Rapid growth in the services combined with shorter delivery times led inevitably to more collisions. In the first half of 2018, Nanjing, China, reported 3,242 delivery-related traffic incidents that combined caused three deaths and more than 2,400 injuries. Shanghai counted 43,000 traffic violations involving delivery drivers in 2020. While numbers in the U.S. are hard to come by, nearly half the drivers surveyed by researchers at Cornell University said they had been in a collision while making a delivery. 

In contrast with traditional food delivery in which drivers are employed by restaurants, with app-based services, drivers are independent contractors (or employed by third-party logistics companies). Delivery services are largely immune from liability for collisions caused by their drivers. 

So cities have targeted drivers with escalating penalties. Chinese officials have increased fines for reckless driving, while the city of Shenzhen will impound the vehicles for delivery drivers involved in a traffic violation or collision. Still, violations in the city were three times higher in 2021 than the year before. 

Fines have proved ineffective because they are considerably lower than the penalties drivers face for making a late delivery. For most violations, drivers could expect a fine of no more than 50 yuan, roughly $6.98. However, a late delivery or customer complaint could result in a penalty of up to 1200 yuan, or roughly $167.72.

Balancing Safety and Competitive Delivery Service

To identify a policy that would reduce collisions without strangling the earnings of either the delivery services or their drivers, the authors used a game-theory model to analyze the effects of different policies on delivery times, customer fees and payments to drivers. 

In the model, the company takes the order, determines the delivery time and sets the delivery fee to the customer and the payment to the driver, who can accept the order or not. Some customers want fast delivery and will pay more for the service. Others are more patient and prefer lower fees.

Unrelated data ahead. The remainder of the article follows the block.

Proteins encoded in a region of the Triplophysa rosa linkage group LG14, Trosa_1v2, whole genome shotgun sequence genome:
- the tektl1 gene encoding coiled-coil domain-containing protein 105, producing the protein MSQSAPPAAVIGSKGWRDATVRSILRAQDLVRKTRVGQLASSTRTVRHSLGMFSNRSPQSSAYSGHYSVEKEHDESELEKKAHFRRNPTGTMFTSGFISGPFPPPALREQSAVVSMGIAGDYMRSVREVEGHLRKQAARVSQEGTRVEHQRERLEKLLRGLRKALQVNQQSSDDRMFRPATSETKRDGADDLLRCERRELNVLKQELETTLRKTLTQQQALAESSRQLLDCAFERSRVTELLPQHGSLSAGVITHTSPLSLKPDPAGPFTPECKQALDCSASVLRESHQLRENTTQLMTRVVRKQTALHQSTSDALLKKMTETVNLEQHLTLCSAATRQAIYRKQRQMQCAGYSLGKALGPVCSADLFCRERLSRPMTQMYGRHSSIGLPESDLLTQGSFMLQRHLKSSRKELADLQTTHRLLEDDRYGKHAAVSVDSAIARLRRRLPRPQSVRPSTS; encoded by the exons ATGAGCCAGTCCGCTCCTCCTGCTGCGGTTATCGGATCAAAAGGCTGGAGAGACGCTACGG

If the company sets a delivery time low enough that a driver has to flout traffic laws, it can raise payments enough to give an incentive to accept the order and threaten late-payment penalties higher than any the city will impose. Therefore, penalizing drivers isn’t enough to prevent unsafe driving, the analysis suggests.

The only way to lower the risk of collisions is to lengthen target delivery times, and the only way to do that is by penalizing the company. However, the penalty can’t be too severe, because the company has to compensate for longer delivery times by charging lower fees. If the penalty is too high, the company will simply scale back its delivery territory, leaving some demand unserved and reducing the overall value of the service to customers, the company and its drivers. 

“It is socially optimal for the government to set [the penalty] in a way that strikes a balance between the value created by the platform’s participation and the public loss incurred by risky deliveries,” the authors write.

Featured Faculty

  • Christopher Tang

    UCLA Distinguished Professor; Edward W. Carter Chair in Business Administration; Senior Associate Dean, Global Initiatives; Faculty Director, Center for Global Management

About the Research

Zhang, W., Tang, C. S., Ming, L., and Cheng, Y. (2022). Reducing Traffic Incidents in Meal Delivery: Penalize the Platform or its Independent Drivers?